Cell culture

Mouse macrophage cell line RAW 264.7 was cultured in Dulbeccos Modified Eagle's Medium supplemented with 10% Fetal Bovine Serum, 25 mM HEPES, 2 mM Glutamine, 100 IU/ml penicillin and 100 μg/ml streptomycin. Cells were seeded in 96-well tissue culture plates at a density of 1.5 × 105 cells per well and maintained at 37°C in a humidified incubator with 5% CO2 and weekly passage and used for experiments at 60-80% confluency.

Cell treatment

Immuno-stimulatory effect

Experiment to evaluate dose-related stimulation of inflammatory mediators profile in vitro was carried out by treating and incubating macrophages (1.5 × 105 cells/well) with 0, 20, 50 and 200 μg/ml of ginseng extracts or 1 μg/mL of LPS (positive control) for 24 hours. The end-points were the 24 hours-production of NO, TNF-α and IL-6 inflammatory mediators.

Immuno-suppression of LPS-induced effect

To examine the direct inhibitory effect of ginseng extracts on LPS-stimulated immune function, we pre-treated the macrophages with 0, 10, 50, 100 or 200 μg/ml of ginseng extracts two hours prior to the addition of 1 μg/mL of LPS. The 24-hour cytokine production induced by LPS was determined by measuring NO, TNF-α and IL-6 levels in the culture medium.

Suppression of AQ extract-induced macrophage NO stimulation by ALC extract

Production of NO by 1.5 × 105 macrophages/well in a 96 well-plate induced by 0, 50 and 200 μg/ml of AQ ginseng extract was determined 24 hours after the presence and absence of 200 μg/ml ALC ginseng extract.

Quantification of NO, TNF-α and IL-6

TNF-α and IL-6 concentrations in supernatants from cultured cells were analyzed with ELISA. Samples were evaluated with mouse cytokine-specific BD OptEIA ELISA kits (BD Biosciences, USA) according to the manufacturer's protocol. NO production was analyzed as accumulation of nitrite in the culture medium. Nitrite in culture supernatants was determined with Griess reagent (Sigma-Aldrich, USA). Briefly, 50 μL of culture supernatant from each sample were transferred to wells of a 96-well U-bottom microtiter plate, 50 μL Griess reagent (containing 0.5% sulfanilic acid, 0,002% N-1-naphtyl-ethylenediamine dihydrochloride and 14% glacial acetic acid) was then added. The absorbance at 550 nm wavelength was measured using Multiskan Spectrum microplate reader (Thermo Fisher Scientific, Finland) with SkanIt software (version 2.4.2, Thermo Fisher Scientific, Finland). Sample nitrite concentrations were estimated from a sodium nitrite standard calibration curve.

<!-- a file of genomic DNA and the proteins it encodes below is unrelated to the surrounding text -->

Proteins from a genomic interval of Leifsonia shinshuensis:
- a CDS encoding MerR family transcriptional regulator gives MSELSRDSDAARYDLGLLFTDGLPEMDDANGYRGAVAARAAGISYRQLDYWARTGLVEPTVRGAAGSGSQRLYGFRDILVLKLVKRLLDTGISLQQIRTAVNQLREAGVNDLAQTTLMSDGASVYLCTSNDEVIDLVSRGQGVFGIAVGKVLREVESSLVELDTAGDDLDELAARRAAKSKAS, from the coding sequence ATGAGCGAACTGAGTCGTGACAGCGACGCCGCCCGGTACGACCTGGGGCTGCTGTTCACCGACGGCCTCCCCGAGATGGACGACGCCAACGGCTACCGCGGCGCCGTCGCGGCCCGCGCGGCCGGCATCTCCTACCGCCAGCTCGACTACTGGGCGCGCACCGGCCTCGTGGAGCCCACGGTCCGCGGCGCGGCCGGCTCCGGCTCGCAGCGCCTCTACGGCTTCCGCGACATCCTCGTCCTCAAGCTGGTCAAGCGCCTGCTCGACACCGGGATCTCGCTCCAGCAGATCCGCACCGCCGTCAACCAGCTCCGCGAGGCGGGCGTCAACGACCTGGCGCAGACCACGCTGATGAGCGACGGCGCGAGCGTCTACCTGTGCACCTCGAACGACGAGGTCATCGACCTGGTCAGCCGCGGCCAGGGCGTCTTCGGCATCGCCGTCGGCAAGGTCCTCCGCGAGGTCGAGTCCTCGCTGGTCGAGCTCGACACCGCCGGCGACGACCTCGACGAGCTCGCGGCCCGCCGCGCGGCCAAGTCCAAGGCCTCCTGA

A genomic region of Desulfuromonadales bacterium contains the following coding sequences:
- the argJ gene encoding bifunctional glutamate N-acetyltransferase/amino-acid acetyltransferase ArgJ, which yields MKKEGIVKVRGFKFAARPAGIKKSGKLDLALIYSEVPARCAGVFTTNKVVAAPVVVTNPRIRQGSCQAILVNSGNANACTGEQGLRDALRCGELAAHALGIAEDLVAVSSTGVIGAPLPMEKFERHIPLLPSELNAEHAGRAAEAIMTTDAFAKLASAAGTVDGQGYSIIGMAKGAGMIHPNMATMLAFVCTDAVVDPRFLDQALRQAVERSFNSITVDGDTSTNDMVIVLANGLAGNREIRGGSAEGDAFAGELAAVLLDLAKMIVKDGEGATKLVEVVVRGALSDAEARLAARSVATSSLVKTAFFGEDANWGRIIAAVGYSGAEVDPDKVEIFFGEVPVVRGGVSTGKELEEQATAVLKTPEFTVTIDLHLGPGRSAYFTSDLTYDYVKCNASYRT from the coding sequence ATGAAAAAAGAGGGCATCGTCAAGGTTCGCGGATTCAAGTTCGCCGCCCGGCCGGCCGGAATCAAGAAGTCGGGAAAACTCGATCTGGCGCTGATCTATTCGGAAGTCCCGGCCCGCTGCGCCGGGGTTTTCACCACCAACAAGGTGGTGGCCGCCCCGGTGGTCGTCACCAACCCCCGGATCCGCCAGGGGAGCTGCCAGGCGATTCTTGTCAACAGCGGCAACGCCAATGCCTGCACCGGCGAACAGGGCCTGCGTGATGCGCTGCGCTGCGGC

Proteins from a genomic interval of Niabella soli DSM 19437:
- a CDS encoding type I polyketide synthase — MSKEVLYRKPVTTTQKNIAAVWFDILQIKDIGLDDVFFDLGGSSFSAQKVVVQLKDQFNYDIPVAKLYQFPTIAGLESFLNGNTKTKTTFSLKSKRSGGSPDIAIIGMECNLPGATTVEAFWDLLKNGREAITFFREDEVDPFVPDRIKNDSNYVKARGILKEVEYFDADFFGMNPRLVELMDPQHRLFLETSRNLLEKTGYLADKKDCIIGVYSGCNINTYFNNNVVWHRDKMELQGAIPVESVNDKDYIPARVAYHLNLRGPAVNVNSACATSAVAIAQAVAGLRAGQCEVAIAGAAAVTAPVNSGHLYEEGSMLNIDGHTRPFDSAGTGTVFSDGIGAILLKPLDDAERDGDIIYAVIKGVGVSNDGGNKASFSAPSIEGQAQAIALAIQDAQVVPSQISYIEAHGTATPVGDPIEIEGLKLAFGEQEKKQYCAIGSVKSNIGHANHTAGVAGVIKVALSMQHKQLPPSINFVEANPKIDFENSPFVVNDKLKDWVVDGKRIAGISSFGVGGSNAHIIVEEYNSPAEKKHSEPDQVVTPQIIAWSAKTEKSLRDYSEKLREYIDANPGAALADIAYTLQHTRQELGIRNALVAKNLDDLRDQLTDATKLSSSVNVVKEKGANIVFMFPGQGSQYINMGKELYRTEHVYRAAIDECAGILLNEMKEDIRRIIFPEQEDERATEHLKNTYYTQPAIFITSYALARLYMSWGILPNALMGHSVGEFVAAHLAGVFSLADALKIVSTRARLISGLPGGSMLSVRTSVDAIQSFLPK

Statistical analysis

Each cell culture experiment was performed at least three separate times. All statistical analyses were performed with GraphPad prism 4.0a Software (GraphPad Software Inc., USA). Data were presented as the mean ± standard deviation (SD) of triplicates from three independent experiments. Data sets with multiple comparisons were evaluated by one-way analysis of variance (ANOVA) with Dunnett's post-hoc test. P < 0.001 was considered to be statistically significant.

Results

Phytochemical characteristics of the AQ and ALC ginseng extracts

HPLC analysis of the AQ and ALC ginseng extracts showed significant differences in the total ginsenoside (Rb1, Re, Rc, Rd, Rg1 and Rb2) content and profiles. ALC extract contained over twice as much amount of total ginsenosides as the AQ extract, namely 28.25% vs. 13.87% dry weight of extract. Rb1 and Re were the two most predominant ginsenosides in both extracts but the Rb1/Re ratio was higher in the ALC extract, namely 1.8 vs. 1.1. No detectable levels of Rh1 were measured.

Immuno-stimulatory effect of the AQ and ALC ginseng extracts in macrophages in vitro

Evaluation of the immuno-stimulatory effect of the ginseng extracts on RAW 264.7 murine macrophages revealed that exposure to 20-200 μg/mL of AQ extract significantly up-regulated macrophage production of NO, TNF-α and IL-6 compared to untreated control in a concentration-dependent manner (Figure 1). The responses to 200 μg/mL of AQ extract in NO and TNF-α production were similar to the maximum stimulatory response induced by 1 μg/mL of LPS. Moreover, the magnitude of maximum stimulatory response pertaining to NO and TNF-α (as a % of the positive control) was much greater that of IL-6. By contrast, the ALC extract had no apparent immuno-stimulatory effect (Figure 1).

thumbnailFigure 1. Immuno-stimulatory effects of the AQ and ALC ginseng extracts on 24 hours macrophage production of (A) NO, (B) TNF-α and (C) IL-6. Murine macrophages (RAW 264.7 cells) were treated with or without AQ and ALC ginseng extracts (20, 50, 200 μg/ml), LPS (1 μg/ml) for 24 hours and the culture supernatants were analysed for NO and TNF-α/IL-6 by Griess reaction assay and ELISA respectively. Three independent experiments were performed and the data were shown as mean ± SD. Datasets were evaluated by ANOVA. * Values P < 0.001 compared to the untreated (vehicle) control were statistically significant.